5 Things Every School Counselor Wants You to Know
Wednesday, February 8, 2017 at 1:24PM
AVID Center in AVID, Career Readiness, College Readiness, Counselors, Elementary , Secondary, career, college, counselor, national school counseling week, school counselor

By Eric Blanco, CASC President 2016–2017, School Counselor, Ernest Righetti High School

Happy National School Counseling Week 2017! The goal of this week is to “focus public attention on the unique contribution of school counselors within U.S. school systems.” In the spirit of the week, here are the top 5 things that I believe every school counselor wants you to know—whether you’re a student, parent, or fellow educator.

1. College and Career? We’ve Got You Covered!

School counselors are great resources for college knowledge and career planning. It is never too early to start planning your future. Beginning in elementary school with exposure to college terms and careers, attending career fairs/field trips in middle school and developing a great relationship with your high school counselor will help increase your access to the college process and financial aid. In fact, a recent study showed that students who met with a school counselor to talk about financial aid or college were three times more likely to attend college, and they were nearly seven times more likely to apply for financial aid.

2. Have Struggles Outside of School? We Can Help With Those, too.

School counselors are also trained to help students with their social/emotional development. Throughout their education, students deal with a variety of issues stemming from family concerns, such as divorce, loss of a loved one, and financial struggle. Students also deal with personal and social issues, such as bullying, anxiety, depression, and failure. A school counselor is a key resource to connect students with community resources, referrals to interventions, and most importantly, a caring and safe person to share your thoughts and feelings with, without judgement. They also help you learn from your past behavior and assist in developing new skills that will help you be successful at school, in your community, and in achieving your future goals.

3. Get to Know Us!

School counselors are key to helping students get connected with leadership opportunities. I am always contacted or asked about which students would be great for summer research programs, leadership camps, or career shadowing internships. Developing a good rapport with your school counselor and letting them know what your future goals include is very important. Start this conversation early in 9th grade and build on it throughout the four years of high school. This will be extremely valuable when it comes time to apply for scholarships and request letters of recommendation.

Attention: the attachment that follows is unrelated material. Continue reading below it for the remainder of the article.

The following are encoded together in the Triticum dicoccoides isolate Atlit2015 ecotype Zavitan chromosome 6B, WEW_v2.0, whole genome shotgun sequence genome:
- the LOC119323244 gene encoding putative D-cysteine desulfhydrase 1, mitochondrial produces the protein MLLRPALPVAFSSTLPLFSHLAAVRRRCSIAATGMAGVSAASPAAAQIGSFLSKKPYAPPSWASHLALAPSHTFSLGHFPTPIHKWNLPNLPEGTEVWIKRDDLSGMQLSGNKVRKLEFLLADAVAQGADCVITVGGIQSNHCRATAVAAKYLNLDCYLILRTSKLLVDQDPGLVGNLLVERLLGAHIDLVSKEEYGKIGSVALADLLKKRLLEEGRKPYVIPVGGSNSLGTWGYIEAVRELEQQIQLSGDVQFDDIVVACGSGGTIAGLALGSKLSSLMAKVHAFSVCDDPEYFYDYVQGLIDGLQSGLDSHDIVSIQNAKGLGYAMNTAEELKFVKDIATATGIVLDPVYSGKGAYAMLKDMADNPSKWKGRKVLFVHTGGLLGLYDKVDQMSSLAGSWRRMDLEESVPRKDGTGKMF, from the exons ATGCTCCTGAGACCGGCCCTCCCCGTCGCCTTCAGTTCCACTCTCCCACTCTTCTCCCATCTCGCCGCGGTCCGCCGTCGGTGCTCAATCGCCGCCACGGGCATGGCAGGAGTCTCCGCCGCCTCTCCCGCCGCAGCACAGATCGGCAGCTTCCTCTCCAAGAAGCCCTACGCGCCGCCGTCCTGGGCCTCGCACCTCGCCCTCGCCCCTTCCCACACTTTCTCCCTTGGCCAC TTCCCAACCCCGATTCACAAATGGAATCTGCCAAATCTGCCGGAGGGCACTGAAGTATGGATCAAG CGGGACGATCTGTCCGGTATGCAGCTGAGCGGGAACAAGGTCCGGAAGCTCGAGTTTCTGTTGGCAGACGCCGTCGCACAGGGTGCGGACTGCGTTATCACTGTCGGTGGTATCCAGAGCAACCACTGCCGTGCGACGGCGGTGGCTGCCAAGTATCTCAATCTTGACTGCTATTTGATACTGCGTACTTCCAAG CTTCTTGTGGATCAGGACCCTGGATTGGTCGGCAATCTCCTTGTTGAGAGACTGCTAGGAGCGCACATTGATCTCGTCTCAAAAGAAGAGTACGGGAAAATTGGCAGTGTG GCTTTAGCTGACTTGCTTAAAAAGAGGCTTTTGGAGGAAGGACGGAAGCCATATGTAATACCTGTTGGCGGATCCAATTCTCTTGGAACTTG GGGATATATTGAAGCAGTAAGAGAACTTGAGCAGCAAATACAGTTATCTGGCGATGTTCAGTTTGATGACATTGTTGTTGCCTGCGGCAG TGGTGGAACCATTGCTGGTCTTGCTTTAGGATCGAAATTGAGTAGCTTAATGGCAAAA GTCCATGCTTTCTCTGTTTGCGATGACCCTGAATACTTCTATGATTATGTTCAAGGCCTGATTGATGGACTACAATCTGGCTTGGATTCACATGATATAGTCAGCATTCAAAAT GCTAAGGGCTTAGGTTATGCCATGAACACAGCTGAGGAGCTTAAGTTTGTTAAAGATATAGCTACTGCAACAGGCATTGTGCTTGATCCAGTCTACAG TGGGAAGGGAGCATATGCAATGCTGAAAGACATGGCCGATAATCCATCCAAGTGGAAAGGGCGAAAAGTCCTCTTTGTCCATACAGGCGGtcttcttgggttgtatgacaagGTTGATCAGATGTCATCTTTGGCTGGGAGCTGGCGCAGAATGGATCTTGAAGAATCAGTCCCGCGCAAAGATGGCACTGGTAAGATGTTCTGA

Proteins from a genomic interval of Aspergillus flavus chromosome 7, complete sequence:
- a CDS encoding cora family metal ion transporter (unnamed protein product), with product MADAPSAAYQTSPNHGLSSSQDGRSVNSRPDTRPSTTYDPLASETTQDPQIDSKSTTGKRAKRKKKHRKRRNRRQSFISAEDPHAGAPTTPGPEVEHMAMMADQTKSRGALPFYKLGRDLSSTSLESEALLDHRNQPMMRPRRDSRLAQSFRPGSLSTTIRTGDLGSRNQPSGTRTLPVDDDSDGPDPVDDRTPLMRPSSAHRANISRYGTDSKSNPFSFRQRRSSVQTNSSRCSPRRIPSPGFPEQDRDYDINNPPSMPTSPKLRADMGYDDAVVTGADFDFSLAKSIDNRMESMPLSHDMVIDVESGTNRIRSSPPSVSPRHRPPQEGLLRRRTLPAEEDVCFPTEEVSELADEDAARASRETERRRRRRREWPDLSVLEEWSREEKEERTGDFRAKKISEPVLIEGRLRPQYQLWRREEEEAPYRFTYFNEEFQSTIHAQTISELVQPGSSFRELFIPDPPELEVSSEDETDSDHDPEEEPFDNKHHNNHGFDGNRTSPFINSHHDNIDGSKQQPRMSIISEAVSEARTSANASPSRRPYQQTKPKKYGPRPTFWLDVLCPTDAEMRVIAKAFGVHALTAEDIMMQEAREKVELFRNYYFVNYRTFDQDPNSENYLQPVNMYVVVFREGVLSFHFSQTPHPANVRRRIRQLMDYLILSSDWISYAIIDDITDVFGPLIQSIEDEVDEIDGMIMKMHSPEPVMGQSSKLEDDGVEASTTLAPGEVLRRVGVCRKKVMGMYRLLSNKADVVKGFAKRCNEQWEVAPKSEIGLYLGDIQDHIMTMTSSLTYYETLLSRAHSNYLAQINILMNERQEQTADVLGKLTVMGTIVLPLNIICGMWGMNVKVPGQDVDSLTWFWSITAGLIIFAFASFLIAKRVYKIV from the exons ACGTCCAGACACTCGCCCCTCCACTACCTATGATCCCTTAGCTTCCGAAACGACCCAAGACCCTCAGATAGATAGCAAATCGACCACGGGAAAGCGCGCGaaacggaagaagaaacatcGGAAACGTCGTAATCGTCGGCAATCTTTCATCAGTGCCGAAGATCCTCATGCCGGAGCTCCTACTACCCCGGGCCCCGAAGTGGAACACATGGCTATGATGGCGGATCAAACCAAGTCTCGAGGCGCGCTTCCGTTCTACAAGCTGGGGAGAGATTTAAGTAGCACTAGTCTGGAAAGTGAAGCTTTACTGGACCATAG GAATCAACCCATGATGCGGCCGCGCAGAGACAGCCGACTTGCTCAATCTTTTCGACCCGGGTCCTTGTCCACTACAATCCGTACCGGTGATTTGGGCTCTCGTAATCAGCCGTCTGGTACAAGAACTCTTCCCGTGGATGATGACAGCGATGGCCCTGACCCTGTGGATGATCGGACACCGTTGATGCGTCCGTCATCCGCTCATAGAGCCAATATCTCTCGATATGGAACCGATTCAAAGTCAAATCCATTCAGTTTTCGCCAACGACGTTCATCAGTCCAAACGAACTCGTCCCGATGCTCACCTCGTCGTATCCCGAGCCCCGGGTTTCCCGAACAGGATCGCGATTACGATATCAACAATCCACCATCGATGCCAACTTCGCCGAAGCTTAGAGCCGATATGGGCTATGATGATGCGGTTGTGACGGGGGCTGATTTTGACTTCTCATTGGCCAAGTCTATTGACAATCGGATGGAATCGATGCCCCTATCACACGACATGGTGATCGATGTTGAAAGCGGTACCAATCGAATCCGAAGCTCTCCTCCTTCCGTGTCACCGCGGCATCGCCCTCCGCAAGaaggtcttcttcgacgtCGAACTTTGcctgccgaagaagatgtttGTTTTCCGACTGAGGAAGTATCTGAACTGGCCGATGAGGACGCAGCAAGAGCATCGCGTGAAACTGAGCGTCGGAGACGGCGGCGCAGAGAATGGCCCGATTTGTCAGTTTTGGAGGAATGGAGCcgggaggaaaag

4. We Do More Than You Realize.

School counselors are also allies/advocates/social justice agents of change. As part of our training and education, it is our responsibility: to provide a safe, inclusive environment that promotes access for all students to a quality education; to provide a safe place for students to be who they are; and to provide the college knowledge necessary for students to continue their education beyond high school. Counselors review data and collaborate with all school stakeholders (e.g., students, teachers, parents, administrators) to develop better ways to increase student achievement, promote a positive school climate, and decrease dropout rates by increasing attendance. We also advocate for our underserved populations, which may include our foster youth, English language learners, LGBTQ youth, and undocumented youth, by making sure that their voice is heard on campus and in our community.

5. We Are Here for School Staff, too!

Lastly, school counselors not only provide services to students, but are also available to support all school personnel. Examples may include counselors participating in school leadership. They are able to provide support to teachers through classroom lessons, ranging from college and career readiness to positive and respectful behavior, as well as how to deal with death or grieving after a school tragedy or loss. School counselors can also help defuse conflict among student groups, the student and teacher, or the student and parents. This is very important because if we can improve relationships or remove barriers to student success, our school community will grow stronger and healthier. So, please don’t hesitate to contact your school counselor to collaborate on your next activity or project.

Click here to learn more about the role of a school counselor. Do you have something that you’d add to this list? Tell us about it in the comments below!

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Eric Blanco is a proud family man and alumnus of Cal Poly, SLO and the University of La Verne. He has been a school counselor for 15 years. Throughout those years, he has always had an affinity for AVID, whether it was as a school counselor, site coordinator, or now as a District Director. As a first-generation college graduate, he considers it great to work at the high school that he graduated from and give back to his community. Eric is also involved in his state’s School Counseling Association and currently holds the position of President of CASC. This is a great way to advocate for the profession of school counseling and stay up-to-date on best practices that he brings back to his site, Ernest Righetti High School in Santa Maria, CA.


Happy National School Counseling Week from all of us at AVID! We hope to see you later this year at one of our AVID Summer Institutes! If you're new to AVID, visit our website to request more information.

Article originally appeared on AVID Adventures in College & Career Readiness (http://avidcollegeready.org/).
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